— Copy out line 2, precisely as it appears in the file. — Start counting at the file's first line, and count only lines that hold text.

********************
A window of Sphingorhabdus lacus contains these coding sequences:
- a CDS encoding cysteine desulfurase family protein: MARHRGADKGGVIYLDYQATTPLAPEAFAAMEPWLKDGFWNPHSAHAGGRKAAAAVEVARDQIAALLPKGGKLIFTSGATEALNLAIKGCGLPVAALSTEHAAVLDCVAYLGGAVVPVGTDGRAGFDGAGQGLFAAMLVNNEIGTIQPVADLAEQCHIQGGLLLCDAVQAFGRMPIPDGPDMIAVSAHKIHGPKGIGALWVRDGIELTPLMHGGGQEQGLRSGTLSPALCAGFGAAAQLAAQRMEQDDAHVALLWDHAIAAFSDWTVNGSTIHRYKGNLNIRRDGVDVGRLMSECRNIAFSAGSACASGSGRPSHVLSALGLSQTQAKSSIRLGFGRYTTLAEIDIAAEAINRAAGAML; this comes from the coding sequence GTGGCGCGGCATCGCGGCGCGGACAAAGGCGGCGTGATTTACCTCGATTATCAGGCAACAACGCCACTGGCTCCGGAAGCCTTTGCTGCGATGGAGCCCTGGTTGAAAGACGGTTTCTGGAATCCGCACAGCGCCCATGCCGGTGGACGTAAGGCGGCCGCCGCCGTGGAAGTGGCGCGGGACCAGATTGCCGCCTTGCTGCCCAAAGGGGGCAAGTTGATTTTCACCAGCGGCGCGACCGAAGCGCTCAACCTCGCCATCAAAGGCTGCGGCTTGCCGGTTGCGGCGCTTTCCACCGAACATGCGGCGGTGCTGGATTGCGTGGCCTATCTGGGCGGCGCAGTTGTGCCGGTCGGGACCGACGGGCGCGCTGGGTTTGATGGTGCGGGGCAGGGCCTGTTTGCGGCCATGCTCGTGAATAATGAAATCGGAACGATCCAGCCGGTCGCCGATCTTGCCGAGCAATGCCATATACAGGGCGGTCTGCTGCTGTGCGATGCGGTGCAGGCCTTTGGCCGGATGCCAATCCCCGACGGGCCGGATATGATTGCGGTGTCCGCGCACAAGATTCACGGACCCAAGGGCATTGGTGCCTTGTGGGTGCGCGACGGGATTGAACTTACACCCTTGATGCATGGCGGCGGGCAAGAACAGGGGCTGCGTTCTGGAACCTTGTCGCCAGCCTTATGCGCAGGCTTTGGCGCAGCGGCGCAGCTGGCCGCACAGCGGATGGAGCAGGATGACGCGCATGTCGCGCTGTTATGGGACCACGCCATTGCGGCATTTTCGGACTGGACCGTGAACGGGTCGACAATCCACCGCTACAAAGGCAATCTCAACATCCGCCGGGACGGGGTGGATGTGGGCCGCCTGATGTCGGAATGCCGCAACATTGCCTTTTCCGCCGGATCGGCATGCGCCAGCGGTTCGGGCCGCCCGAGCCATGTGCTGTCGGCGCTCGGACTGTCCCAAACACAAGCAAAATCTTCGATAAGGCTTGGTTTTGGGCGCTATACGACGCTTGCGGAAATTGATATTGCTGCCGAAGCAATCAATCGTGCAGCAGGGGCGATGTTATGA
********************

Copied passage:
- a CDS encoding cysteine desulfurase family protein: MARHRGADKGGVIYLDYQATTPLAPEAFAAMEPWLKDGFWNPHSAHAGGRKAAAAVEVARDQIAALLPKGGKLIFTSGATEALNLAIKGCGLPVAALSTEHAAVLDCVAYLGGAVVPVGTDGRAGFDGAGQGLFAAMLVNNEIGTIQPVADLAEQCHIQGGLLLCDAVQAFGRMPIPDGPDMIAVSAHKIHGPKGIGALWVRDGIELTPLMHGGGQEQGLRSGTLSPALCAGFGAAAQLAAQRMEQDDAHVALLWDHAIAAFSDWTVNGSTIHRYKGNLNIRRDGVDVGRLMSECRNIAFSAGSACASGSGRPSHVLSALGLSQTQAKSSIRLGFGRYTTLAEIDIAAEAINRAAGAML; this comes from the coding sequence GTGGCGCGGCATCGCGGCGCGGACAAAGGCGGCGTGATTTACCTCGATTATCAGGCAACAACGCCACTGGCTCCGGAAGCCTTTGCTGCGATGGAGCCCTGGTTGAAAGACGGTTTCTGGAATCCGCACAGCGCCCATGCCGGTGGACGTAAGGCGGCCGCCGCCGTGGAAGTGGCGCGGGACCAGATTGCCGCCTTGCTGCCCAAAGGGGGCAAGTTGATTTTCACCAGCGGCGCGACCGAAGCGCTCAACCTCGCCATCAAAGGCTGCGGCTTGCCGGTTGCGGCGCTTTCCACCGAACATGCGGCGGTGCTGGATTGCGTGGCCTATCTGGGCGGCGCAGTTGTGCCGGTCGGGACCGACGGGCGCGCTGGGTTTGATGGTGCGGGGCAGGGCCTGTTTGCGGCCATGCTCGTGAATAATGAAATCGGAACGATCCAGCCGGTCGCCGATCTTGCCGAGCAATGCCATATACAGGGCGGTCTGCTGCTGTGCGATGCGGTGCAGGCCTTTGGCCGGATGCCAATCCCCGACGGGCCGGATATGATTGCGGTGTCCGCGCACAAGATTCACGGACCCAAGGGCATTGGTGCCTTGTGGGTGCGCGACGGGATTGAACTTACACCCTTGATGCATGGCGGCGGGCAAGAACAGGGGCTGCGTTCTGGAACCTTGTCGCCAGCCTTATGCGCAGGCTTTGGCGCAGCGGCGCAGCTGGCCGCACAGCGGATGGAGCAGGATGACGCGCATGTCGCGCTGTTATGGGACCACGCCATTGCGGCATTTTCGGACTGGACCGTGAACGGGTCGACAATCCACCGCTACAAAGGCAATCTCAACATCCGCCGGGACGGGGTGGATGTGGGCCGCCTGATGTCGGAATGCCGCAACATTGCCTTTTCCGCCGGATCGGCATGCGCCAGCGGTTCGGGCCGCCCGAGCCATGTGCTGTCGGCGCTCGGACTGTCCCAAACACAAGCAAAATCTTCGATAAGGCTTGGTTTTGGGCGCTATACGACGCTTGCGGAAATTGATATTGCTGCCGAAGCAATCAATCGTGCAGCAGGGGCGATGTTATGA